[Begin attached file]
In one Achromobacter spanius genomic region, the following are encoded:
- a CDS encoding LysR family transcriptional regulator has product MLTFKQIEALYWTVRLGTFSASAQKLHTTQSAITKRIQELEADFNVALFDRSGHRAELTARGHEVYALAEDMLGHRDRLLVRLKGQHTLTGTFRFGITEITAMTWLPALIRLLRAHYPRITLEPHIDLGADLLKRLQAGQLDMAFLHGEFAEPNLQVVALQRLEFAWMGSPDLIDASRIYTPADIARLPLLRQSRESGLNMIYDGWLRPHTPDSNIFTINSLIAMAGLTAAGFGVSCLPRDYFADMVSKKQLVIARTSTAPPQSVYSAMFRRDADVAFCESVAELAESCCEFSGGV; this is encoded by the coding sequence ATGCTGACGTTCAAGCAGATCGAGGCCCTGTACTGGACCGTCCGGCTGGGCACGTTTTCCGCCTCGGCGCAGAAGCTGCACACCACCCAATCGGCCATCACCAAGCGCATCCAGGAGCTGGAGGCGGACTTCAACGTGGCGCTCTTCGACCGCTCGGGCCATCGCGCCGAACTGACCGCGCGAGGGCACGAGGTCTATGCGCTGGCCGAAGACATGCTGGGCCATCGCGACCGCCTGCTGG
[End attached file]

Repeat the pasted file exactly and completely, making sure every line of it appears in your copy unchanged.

In one Achromobacter spanius genomic region, the following are encoded:
- a CDS encoding LysR family transcriptional regulator has product MLTFKQIEALYWTVRLGTFSASAQKLHTTQSAITKRIQELEADFNVALFDRSGHRAELTARGHEVYALAEDMLGHRDRLLVRLKGQHTLTGTFRFGITEITAMTWLPALIRLLRAHYPRITLEPHIDLGADLLKRLQAGQLDMAFLHGEFAEPNLQVVALQRLEFAWMGSPDLIDASRIYTPADIARLPLLRQSRESGLNMIYDGWLRPHTPDSNIFTINSLIAMAGLTAAGFGVSCLPRDYFADMVSKKQLVIARTSTAPPQSVYSAMFRRDADVAFCESVAELAESCCEFSGGV; this is encoded by the coding sequence ATGCTGACGTTCAAGCAGATCGAGGCCCTGTACTGGACCGTCCGGCTGGGCACGTTTTCCGCCTCGGCGCAGAAGCTGCACACCACCCAATCGGCCATCACCAAGCGCATCCAGGAGCTGGAGGCGGACTTCAACGTGGCGCTCTTCGACCGCTCGGGCCATCGCGCCGAACTGACCGCGCGAGGGCACGAGGTCTATGCGCTGGCCGAAGACATGCTGGGCCATCGCGACCGCCTGCTGG